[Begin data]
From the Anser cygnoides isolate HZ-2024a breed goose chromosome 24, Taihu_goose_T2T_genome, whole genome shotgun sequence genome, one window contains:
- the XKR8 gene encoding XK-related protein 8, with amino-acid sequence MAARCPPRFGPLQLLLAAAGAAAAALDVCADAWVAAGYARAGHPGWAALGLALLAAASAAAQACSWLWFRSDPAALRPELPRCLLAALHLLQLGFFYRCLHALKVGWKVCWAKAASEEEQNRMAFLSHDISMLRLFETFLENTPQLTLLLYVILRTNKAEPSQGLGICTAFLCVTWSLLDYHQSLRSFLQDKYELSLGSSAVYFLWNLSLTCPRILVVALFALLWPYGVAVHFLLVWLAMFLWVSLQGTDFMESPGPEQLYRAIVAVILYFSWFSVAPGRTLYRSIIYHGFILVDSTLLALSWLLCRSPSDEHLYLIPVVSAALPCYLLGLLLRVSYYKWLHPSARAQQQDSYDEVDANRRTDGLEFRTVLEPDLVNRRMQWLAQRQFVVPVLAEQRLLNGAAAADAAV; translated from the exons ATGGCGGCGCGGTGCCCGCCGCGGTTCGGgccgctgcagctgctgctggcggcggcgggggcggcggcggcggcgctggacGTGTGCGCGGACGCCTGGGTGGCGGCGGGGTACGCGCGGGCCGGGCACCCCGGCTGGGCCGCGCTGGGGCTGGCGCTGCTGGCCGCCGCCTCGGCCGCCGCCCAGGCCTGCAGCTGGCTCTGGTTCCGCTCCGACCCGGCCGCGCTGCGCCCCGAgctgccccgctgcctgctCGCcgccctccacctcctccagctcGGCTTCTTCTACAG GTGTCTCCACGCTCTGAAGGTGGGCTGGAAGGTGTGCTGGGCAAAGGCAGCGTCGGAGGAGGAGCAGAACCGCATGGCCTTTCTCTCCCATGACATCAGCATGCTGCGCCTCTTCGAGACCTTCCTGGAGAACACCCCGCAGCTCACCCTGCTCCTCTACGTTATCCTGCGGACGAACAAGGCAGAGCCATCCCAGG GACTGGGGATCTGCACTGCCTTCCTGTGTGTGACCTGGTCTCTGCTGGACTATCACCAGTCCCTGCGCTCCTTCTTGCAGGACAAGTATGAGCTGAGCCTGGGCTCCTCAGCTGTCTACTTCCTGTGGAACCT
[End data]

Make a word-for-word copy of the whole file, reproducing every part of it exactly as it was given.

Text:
From the Anser cygnoides isolate HZ-2024a breed goose chromosome 24, Taihu_goose_T2T_genome, whole genome shotgun sequence genome, one window contains:
- the XKR8 gene encoding XK-related protein 8, with amino-acid sequence MAARCPPRFGPLQLLLAAAGAAAAALDVCADAWVAAGYARAGHPGWAALGLALLAAASAAAQACSWLWFRSDPAALRPELPRCLLAALHLLQLGFFYRCLHALKVGWKVCWAKAASEEEQNRMAFLSHDISMLRLFETFLENTPQLTLLLYVILRTNKAEPSQGLGICTAFLCVTWSLLDYHQSLRSFLQDKYELSLGSSAVYFLWNLSLTCPRILVVALFALLWPYGVAVHFLLVWLAMFLWVSLQGTDFMESPGPEQLYRAIVAVILYFSWFSVAPGRTLYRSIIYHGFILVDSTLLALSWLLCRSPSDEHLYLIPVVSAALPCYLLGLLLRVSYYKWLHPSARAQQQDSYDEVDANRRTDGLEFRTVLEPDLVNRRMQWLAQRQFVVPVLAEQRLLNGAAAADAAV; translated from the exons ATGGCGGCGCGGTGCCCGCCGCGGTTCGGgccgctgcagctgctgctggcggcggcgggggcggcggcggcggcgctggacGTGTGCGCGGACGCCTGGGTGGCGGCGGGGTACGCGCGGGCCGGGCACCCCGGCTGGGCCGCGCTGGGGCTGGCGCTGCTGGCCGCCGCCTCGGCCGCCGCCCAGGCCTGCAGCTGGCTCTGGTTCCGCTCCGACCCGGCCGCGCTGCGCCCCGAgctgccccgctgcctgctCGCcgccctccacctcctccagctcGGCTTCTTCTACAG GTGTCTCCACGCTCTGAAGGTGGGCTGGAAGGTGTGCTGGGCAAAGGCAGCGTCGGAGGAGGAGCAGAACCGCATGGCCTTTCTCTCCCATGACATCAGCATGCTGCGCCTCTTCGAGACCTTCCTGGAGAACACCCCGCAGCTCACCCTGCTCCTCTACGTTATCCTGCGGACGAACAAGGCAGAGCCATCCCAGG GACTGGGGATCTGCACTGCCTTCCTGTGTGTGACCTGGTCTCTGCTGGACTATCACCAGTCCCTGCGCTCCTTCTTGCAGGACAAGTATGAGCTGAGCCTGGGCTCCTCAGCTGTCTACTTCCTGTGGAACCT